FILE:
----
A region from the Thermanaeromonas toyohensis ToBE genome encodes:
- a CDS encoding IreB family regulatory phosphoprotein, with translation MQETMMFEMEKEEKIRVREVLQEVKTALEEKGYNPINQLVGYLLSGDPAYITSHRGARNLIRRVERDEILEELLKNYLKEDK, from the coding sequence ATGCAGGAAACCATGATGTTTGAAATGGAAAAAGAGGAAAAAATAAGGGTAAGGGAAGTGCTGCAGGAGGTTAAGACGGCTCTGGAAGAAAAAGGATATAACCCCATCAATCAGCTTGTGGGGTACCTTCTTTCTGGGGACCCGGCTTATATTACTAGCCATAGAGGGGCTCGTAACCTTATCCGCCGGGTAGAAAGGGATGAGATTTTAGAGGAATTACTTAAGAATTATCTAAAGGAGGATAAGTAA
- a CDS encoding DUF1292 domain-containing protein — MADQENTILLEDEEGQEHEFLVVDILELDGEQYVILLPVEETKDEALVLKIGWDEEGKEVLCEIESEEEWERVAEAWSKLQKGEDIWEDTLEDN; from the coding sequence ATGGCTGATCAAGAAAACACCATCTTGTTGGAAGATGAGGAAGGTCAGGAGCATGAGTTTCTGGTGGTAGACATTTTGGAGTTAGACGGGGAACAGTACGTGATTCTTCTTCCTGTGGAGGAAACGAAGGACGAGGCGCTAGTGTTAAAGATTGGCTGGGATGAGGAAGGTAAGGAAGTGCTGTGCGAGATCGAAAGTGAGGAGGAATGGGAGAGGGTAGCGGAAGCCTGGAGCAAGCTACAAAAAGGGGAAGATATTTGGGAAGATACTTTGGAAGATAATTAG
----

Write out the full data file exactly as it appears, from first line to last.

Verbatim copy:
A region from the Thermanaeromonas toyohensis ToBE genome encodes:
- a CDS encoding IreB family regulatory phosphoprotein, with translation MQETMMFEMEKEEKIRVREVLQEVKTALEEKGYNPINQLVGYLLSGDPAYITSHRGARNLIRRVERDEILEELLKNYLKEDK, from the coding sequence ATGCAGGAAACCATGATGTTTGAAATGGAAAAAGAGGAAAAAATAAGGGTAAGGGAAGTGCTGCAGGAGGTTAAGACGGCTCTGGAAGAAAAAGGATATAACCCCATCAATCAGCTTGTGGGGTACCTTCTTTCTGGGGACCCGGCTTATATTACTAGCCATAGAGGGGCTCGTAACCTTATCCGCCGGGTAGAAAGGGATGAGATTTTAGAGGAATTACTTAAGAATTATCTAAAGGAGGATAAGTAA
- a CDS encoding DUF1292 domain-containing protein — MADQENTILLEDEEGQEHEFLVVDILELDGEQYVILLPVEETKDEALVLKIGWDEEGKEVLCEIESEEEWERVAEAWSKLQKGEDIWEDTLEDN; from the coding sequence ATGGCTGATCAAGAAAACACCATCTTGTTGGAAGATGAGGAAGGTCAGGAGCATGAGTTTCTGGTGGTAGACATTTTGGAGTTAGACGGGGAACAGTACGTGATTCTTCTTCCTGTGGAGGAAACGAAGGACGAGGCGCTAGTGTTAAAGATTGGCTGGGATGAGGAAGGTAAGGAAGTGCTGTGCGAGATCGAAAGTGAGGAGGAATGGGAGAGGGTAGCGGAAGCCTGGAGCAAGCTACAAAAAGGGGAAGATATTTGGGAAGATACTTTGGAAGATAATTAG